- For the orchid genus, see its synonym Pachystoma.
Apaturia (Greek: Ἀπατούρια) were Ancient Greek festivals held annually by all the Ionian towns, except Ephesus and Colophon. At Athens the Apaturia took place on the 11th, 12th and 13th days of the month Pyanepsion (mid-October to mid-November), on which occasion the various phratries, or clans, of Attica met to discuss their affairs.
The name is a slightly modified form of ὰπατόρια = ὰμαπατόρια, ὁμοπατόρια, the festival of "common relationship". The ancient etymology associated it with ἀπάτη ("deceit"), a legend claiming that the festival originated in 1100 B.C. as a commemoration of a single combat between a certain Melanthus, representing King Thymoetes of Attica, and King Xanthus of Boeotia, in which Melanthus successfully threw his adversary off his guard by crying that a man in a black goat skin (identified with Dionysus) was helping him.
On the first day of the festival, called Dorpia or Dorpeia (Δορπεία), banquets were held towards evening at the meeting-place of the phratries or in the private houses of members. On the second, Anarrhysis (from ὰναρρύειν, "to draw back the victim's head"), a sacrifice of oxen was offered at the public cost to Zeus Phratrius and Athena.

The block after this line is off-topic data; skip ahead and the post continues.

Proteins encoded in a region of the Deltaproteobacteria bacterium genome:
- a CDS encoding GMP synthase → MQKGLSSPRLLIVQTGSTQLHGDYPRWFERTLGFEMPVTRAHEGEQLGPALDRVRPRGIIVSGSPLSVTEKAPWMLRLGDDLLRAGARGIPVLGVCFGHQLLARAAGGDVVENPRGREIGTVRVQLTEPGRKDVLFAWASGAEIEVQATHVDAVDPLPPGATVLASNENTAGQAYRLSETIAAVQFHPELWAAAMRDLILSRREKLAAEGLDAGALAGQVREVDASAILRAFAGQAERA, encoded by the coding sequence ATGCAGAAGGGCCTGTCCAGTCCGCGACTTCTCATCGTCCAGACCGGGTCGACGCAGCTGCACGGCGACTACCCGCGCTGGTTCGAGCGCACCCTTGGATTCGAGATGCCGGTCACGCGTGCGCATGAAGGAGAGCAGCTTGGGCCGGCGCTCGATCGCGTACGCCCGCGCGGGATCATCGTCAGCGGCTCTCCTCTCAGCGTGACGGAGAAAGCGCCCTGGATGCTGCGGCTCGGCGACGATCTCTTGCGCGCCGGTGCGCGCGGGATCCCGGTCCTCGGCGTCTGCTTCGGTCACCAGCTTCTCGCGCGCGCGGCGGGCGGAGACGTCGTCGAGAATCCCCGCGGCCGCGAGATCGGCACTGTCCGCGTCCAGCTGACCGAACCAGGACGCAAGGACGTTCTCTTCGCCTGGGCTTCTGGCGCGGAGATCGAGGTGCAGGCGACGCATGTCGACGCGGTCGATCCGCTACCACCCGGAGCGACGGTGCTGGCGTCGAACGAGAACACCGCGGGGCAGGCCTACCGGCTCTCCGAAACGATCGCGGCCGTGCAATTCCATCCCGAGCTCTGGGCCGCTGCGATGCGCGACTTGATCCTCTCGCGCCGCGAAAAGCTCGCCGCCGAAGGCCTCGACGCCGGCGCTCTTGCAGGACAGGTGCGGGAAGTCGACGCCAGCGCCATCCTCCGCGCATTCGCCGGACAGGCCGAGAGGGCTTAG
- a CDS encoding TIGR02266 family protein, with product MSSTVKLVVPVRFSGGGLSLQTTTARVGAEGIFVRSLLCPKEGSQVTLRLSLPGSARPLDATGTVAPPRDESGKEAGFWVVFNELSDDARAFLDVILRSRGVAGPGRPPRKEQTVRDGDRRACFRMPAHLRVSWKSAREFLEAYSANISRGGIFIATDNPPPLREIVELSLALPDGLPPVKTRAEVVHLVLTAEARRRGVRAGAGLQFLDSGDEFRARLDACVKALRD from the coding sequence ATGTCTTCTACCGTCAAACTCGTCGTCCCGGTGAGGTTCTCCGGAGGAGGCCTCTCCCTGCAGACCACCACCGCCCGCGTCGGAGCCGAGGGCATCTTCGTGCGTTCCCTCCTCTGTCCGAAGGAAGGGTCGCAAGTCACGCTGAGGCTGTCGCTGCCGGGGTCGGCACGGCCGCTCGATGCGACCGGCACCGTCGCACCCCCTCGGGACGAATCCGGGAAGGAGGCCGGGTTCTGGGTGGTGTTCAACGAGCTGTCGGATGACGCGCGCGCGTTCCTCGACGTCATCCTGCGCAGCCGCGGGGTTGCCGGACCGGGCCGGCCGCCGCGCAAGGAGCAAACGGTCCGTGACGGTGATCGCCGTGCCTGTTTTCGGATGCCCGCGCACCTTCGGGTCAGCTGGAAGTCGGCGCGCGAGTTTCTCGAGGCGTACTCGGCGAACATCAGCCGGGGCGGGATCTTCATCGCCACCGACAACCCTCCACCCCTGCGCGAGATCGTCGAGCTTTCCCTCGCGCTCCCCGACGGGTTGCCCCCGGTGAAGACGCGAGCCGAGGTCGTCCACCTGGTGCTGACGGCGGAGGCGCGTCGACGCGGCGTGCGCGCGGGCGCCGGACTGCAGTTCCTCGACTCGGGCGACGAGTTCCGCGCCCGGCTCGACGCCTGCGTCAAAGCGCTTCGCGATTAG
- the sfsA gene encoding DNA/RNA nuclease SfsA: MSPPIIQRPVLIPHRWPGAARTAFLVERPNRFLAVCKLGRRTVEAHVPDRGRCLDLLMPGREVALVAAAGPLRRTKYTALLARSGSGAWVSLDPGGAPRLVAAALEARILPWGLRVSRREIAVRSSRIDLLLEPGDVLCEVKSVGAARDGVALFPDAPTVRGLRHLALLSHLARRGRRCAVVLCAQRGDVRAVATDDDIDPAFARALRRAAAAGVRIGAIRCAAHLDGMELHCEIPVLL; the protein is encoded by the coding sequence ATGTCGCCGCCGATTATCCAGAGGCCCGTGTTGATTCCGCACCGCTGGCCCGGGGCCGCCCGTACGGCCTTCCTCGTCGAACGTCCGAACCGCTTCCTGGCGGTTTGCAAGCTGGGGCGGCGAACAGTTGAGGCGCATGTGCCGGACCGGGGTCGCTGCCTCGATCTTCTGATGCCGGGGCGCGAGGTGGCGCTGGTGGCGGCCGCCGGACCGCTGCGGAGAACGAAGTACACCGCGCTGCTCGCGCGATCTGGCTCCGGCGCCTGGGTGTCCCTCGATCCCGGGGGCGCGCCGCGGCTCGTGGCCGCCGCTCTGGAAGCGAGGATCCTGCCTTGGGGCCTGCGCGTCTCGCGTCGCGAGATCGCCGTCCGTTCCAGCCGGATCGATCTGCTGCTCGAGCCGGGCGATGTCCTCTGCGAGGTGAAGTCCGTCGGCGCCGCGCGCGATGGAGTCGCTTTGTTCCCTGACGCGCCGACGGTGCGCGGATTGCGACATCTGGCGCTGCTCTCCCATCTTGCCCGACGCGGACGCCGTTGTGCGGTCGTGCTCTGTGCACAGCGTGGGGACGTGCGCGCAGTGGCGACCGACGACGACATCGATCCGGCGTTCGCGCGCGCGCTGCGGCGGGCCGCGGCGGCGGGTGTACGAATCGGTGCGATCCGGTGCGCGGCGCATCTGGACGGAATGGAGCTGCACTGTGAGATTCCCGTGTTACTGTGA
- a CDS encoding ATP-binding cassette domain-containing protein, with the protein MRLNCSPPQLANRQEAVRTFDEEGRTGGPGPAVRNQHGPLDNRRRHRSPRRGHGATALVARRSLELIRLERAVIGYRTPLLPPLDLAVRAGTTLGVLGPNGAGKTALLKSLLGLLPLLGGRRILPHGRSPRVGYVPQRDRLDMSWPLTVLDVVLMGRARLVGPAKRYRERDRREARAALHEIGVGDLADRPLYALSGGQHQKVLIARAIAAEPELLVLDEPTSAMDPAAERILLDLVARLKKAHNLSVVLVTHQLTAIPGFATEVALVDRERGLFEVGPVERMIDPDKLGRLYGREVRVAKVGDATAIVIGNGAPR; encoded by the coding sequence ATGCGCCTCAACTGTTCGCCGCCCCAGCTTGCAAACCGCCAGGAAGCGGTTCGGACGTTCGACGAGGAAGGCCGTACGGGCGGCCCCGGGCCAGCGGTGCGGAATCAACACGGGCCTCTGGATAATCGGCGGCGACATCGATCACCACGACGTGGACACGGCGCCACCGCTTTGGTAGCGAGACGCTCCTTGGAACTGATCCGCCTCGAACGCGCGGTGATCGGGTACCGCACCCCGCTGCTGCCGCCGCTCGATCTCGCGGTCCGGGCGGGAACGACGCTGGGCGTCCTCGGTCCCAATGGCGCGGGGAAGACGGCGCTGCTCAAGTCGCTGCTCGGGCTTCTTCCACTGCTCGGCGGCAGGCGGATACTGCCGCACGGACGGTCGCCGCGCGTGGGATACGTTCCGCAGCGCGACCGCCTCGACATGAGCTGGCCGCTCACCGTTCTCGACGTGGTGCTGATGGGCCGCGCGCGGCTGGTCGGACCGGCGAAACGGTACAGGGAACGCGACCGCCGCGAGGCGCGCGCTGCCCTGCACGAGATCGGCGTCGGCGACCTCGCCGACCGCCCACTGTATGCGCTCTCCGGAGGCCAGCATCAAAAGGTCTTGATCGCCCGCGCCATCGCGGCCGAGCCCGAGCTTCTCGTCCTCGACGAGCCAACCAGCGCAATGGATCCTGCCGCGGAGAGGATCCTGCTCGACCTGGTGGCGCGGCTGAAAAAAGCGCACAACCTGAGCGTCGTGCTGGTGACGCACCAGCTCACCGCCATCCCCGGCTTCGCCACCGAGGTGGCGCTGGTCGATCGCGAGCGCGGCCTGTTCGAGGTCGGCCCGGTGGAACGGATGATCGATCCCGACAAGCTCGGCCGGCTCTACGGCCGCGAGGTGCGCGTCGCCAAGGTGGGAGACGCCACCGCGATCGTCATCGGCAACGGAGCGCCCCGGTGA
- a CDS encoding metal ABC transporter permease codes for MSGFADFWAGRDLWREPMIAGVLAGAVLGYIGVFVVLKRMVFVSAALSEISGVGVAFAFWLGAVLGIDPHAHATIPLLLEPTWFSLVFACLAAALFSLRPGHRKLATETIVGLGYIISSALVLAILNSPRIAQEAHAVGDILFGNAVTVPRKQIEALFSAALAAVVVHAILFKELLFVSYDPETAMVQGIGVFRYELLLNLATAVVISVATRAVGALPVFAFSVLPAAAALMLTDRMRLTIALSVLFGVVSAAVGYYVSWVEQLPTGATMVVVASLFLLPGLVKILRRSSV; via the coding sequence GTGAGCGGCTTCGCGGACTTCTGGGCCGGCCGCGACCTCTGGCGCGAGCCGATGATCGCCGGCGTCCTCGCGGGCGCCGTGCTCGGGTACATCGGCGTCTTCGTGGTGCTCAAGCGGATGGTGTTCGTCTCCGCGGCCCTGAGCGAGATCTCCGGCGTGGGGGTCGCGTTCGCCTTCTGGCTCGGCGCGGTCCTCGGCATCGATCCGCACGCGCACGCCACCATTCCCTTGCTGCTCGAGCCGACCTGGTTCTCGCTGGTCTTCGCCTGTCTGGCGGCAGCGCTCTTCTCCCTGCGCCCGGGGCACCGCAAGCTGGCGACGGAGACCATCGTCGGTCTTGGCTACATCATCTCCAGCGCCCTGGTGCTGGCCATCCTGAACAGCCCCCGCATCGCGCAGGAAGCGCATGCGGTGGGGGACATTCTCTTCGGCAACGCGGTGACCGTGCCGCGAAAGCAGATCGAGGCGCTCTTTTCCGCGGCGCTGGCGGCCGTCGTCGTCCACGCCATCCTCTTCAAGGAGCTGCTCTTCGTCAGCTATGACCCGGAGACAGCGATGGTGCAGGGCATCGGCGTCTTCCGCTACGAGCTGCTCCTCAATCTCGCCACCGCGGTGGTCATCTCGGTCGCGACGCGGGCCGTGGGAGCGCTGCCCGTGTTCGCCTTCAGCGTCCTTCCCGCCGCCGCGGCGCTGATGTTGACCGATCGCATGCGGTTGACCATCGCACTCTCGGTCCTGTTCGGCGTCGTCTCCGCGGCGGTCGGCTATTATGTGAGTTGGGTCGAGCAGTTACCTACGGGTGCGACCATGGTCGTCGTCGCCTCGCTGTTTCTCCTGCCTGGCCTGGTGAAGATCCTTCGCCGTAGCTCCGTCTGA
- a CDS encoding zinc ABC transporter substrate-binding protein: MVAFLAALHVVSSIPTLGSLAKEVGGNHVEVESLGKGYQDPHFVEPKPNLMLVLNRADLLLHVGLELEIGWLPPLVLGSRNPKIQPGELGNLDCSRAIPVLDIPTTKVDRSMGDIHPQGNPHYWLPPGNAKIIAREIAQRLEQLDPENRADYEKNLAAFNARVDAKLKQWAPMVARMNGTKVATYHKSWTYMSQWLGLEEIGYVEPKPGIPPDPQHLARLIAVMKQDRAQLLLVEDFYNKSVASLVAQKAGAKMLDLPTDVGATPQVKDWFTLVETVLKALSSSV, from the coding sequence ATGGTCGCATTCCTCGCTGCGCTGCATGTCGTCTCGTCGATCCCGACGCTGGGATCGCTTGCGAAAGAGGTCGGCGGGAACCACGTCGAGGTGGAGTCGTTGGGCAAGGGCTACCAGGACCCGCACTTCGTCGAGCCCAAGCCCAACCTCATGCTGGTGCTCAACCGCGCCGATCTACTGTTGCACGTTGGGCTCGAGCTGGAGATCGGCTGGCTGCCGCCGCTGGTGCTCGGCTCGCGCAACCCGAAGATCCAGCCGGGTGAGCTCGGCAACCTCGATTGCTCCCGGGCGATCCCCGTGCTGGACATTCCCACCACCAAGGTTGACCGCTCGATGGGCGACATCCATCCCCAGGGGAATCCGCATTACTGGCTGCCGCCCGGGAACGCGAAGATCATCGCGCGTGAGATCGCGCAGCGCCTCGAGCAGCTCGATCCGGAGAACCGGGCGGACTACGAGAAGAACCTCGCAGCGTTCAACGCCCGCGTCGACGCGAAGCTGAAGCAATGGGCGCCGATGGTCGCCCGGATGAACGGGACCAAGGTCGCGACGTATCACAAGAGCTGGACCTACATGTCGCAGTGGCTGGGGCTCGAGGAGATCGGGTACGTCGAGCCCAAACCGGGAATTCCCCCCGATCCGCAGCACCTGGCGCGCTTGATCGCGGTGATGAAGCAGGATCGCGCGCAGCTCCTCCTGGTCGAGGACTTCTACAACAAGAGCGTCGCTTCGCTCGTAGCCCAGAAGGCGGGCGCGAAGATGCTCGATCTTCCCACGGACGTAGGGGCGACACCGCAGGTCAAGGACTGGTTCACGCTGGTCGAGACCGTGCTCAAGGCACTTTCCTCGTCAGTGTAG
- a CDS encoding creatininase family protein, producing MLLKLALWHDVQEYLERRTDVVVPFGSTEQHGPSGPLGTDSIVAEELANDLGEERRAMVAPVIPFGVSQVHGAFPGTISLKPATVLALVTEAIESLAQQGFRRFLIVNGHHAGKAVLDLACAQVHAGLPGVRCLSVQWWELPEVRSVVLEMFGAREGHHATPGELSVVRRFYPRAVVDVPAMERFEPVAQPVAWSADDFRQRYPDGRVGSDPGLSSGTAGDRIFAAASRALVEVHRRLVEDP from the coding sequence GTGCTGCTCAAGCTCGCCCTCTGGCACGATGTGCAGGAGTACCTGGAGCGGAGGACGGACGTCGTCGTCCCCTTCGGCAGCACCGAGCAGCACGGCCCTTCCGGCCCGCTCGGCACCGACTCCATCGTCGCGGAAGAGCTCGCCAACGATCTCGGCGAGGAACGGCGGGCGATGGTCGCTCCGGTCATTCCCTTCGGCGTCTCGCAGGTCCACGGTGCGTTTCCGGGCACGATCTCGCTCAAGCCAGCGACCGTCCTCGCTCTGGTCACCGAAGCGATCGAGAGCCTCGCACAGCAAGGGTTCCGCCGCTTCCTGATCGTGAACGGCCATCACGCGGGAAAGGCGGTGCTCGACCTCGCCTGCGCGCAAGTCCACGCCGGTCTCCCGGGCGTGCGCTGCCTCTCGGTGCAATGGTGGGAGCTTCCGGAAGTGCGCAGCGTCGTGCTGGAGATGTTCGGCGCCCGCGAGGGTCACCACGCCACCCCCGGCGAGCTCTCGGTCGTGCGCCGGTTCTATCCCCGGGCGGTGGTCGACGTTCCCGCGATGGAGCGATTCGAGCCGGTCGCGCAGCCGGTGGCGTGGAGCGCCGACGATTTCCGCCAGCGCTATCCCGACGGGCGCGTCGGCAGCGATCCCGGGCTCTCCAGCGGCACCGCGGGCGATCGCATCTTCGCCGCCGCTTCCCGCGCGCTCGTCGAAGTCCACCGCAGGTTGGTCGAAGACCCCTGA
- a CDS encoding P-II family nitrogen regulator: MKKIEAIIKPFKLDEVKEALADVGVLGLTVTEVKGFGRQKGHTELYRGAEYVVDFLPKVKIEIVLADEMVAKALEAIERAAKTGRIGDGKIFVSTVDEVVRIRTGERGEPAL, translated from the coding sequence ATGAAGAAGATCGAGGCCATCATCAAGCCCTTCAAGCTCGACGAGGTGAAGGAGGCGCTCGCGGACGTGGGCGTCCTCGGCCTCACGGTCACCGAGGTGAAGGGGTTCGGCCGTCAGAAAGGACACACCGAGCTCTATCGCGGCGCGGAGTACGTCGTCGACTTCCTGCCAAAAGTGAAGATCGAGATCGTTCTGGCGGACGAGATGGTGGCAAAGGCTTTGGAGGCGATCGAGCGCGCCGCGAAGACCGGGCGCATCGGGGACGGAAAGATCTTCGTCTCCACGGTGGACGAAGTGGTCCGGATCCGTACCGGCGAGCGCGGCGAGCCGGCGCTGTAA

On the third day, Kureōtis (κουρεῶτις), children born since the last festival were presented by their fathers or guardians to the assembled phratores, and, after an oath had been taken as to their legitimacy and the sacrifice of a goat or a sheep, their names were inscribed in the register. The name κουρεῶτις is derived either from κοῦρος, "young man", i.e., the day of the young, or less probably from κείρω, "to shear", because on this occasion young people cut their hair and offered it to the gods. The sacrificial animal was called μείον. The children who entered puberty also made offerings of wine to Hercules. On this day also it was the custom for boys still at school to declaim pieces of poetry, and to receive prizes.
According to Hesychius, these three days of the festival were followed by a fourth, called ἐπίβδα, but this is merely a general term for the day after any festival.
- This article incorporates text from a publication now in the public domain: Chisholm, Hugh, ed. (1911). Encyclopædia Britannica (11th ed.). Cambridge University Press.
- Herodotus i. 147.
- Scholiast on Aristophanes, Acharnians, 146.
- Plato, Timaeus, 21 B.